OSHA Begins Process to Revoke Approval of Arizona's State Plan
OSHA has announced a proposal to reconsider and revoke its final approval of Arizona’s state occupational safety and health plan. The agency describes its decision as a response to “nearly a decade-long pattern of failures to adopt and enforce standards and enforcement policies at least as effective as those used by [federal OSHA].” The publication of OSHA’s proposal in the Federal Register today marks the beginning of the revocation process. If OSHA finds that the state plan is failing to comply with its obligations, it may reinstate federal concurrent authority over occupational safety and health issues covered by the Arizona state plan. OSHA contends that this action would allow the agency to ensure that private sector employees in the state have the same protections as workers covered by federal OSHA.
If OSHA revokes its approval, Arizona would become the first state to involuntarily lose federal approval of its state plan, according to a news article published by Bloomberg Law. State plans are OSHA-approved workplace safety and health programs operated by individual states or U.S. territories. They are monitored by federal OSHA, which provides up to 50 percent of each program’s funding.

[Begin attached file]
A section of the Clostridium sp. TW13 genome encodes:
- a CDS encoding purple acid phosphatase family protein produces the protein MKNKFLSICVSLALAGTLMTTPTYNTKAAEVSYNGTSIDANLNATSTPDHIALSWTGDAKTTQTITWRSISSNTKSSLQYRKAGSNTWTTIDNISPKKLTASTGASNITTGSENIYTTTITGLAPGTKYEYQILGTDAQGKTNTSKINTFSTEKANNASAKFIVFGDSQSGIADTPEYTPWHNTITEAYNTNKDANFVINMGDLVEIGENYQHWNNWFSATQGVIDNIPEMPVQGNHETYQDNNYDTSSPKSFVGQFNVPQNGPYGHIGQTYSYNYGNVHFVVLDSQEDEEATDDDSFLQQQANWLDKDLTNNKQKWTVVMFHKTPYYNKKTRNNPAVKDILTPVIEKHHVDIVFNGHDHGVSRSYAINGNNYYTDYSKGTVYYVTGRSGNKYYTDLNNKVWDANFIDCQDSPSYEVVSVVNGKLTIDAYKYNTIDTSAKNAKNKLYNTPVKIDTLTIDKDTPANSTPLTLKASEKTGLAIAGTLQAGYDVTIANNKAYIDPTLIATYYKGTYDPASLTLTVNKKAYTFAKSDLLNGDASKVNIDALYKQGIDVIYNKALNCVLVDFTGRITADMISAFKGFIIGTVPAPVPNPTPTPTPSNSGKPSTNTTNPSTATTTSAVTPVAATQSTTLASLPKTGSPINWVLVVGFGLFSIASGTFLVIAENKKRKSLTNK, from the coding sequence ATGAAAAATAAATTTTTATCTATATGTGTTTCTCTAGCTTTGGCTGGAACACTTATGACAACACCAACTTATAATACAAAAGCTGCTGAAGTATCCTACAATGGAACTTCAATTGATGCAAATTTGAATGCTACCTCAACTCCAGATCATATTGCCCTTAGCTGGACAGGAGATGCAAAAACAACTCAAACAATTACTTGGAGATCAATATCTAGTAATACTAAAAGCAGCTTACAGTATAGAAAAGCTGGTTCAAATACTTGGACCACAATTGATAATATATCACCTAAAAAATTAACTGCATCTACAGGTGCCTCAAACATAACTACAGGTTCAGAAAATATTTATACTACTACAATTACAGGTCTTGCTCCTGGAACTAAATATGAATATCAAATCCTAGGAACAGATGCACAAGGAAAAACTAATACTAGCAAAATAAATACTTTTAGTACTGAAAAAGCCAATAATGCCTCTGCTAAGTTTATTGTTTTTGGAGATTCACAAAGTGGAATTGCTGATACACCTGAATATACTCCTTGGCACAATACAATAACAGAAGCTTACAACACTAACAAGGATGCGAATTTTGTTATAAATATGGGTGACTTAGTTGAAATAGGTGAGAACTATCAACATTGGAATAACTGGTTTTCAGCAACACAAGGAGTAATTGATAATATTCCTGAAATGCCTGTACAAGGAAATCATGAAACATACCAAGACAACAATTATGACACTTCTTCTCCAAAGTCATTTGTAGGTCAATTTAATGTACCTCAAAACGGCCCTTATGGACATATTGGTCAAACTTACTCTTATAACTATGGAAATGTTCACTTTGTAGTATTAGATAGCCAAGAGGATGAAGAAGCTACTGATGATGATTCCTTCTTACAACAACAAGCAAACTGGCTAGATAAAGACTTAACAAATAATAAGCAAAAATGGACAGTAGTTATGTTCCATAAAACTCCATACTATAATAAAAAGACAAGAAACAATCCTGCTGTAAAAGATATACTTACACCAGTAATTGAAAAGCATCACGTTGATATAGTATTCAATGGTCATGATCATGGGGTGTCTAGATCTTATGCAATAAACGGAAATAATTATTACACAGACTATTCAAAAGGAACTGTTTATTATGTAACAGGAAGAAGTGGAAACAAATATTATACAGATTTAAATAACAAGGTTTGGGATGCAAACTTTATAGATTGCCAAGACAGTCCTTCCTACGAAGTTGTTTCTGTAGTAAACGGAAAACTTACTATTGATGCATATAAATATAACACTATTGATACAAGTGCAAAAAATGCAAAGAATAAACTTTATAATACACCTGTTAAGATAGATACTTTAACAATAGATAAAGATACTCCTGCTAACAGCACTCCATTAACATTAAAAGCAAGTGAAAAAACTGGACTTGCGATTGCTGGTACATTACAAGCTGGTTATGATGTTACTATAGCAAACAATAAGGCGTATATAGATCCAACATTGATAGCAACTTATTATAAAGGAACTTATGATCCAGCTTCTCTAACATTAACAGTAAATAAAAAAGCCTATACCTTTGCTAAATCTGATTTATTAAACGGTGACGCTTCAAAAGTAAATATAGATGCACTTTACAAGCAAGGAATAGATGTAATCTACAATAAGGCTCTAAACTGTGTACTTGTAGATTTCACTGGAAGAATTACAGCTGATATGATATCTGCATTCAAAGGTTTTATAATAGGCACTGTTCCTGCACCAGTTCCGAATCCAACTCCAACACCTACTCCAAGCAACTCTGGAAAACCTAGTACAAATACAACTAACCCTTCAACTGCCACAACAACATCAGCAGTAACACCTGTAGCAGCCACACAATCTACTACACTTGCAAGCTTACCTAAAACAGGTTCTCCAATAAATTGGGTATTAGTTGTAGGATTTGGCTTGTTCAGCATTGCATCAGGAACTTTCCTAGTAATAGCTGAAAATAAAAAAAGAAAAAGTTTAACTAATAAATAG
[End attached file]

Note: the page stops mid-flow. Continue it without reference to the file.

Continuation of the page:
“OSHA has grown increasingly concerned that actions by the Arizona State OSHA Plan suggest the state is either unable or unwilling to maintain its commitment to provide a program for worker safety and health protection as the OSH Act requires,” OSHA’s press release explains. “Arizona has, for example, failed to adopt adequate maximum penalty levels, occupational safety and health standards, National Emphasis Programs and—most recently—the COVID-19 Healthcare Emergency Temporary Standard.”
Individuals who are interested in submitting feedback for OSHA to consider in its decision must submit comments by May 26. If “substantial objections” to the proposed revocation are filed, OSHA will hold an informal public hearing online beginning on Aug. 16. Further details about OSHA’s proposal, the comment period, and the public hearing can be found in the Federal Register.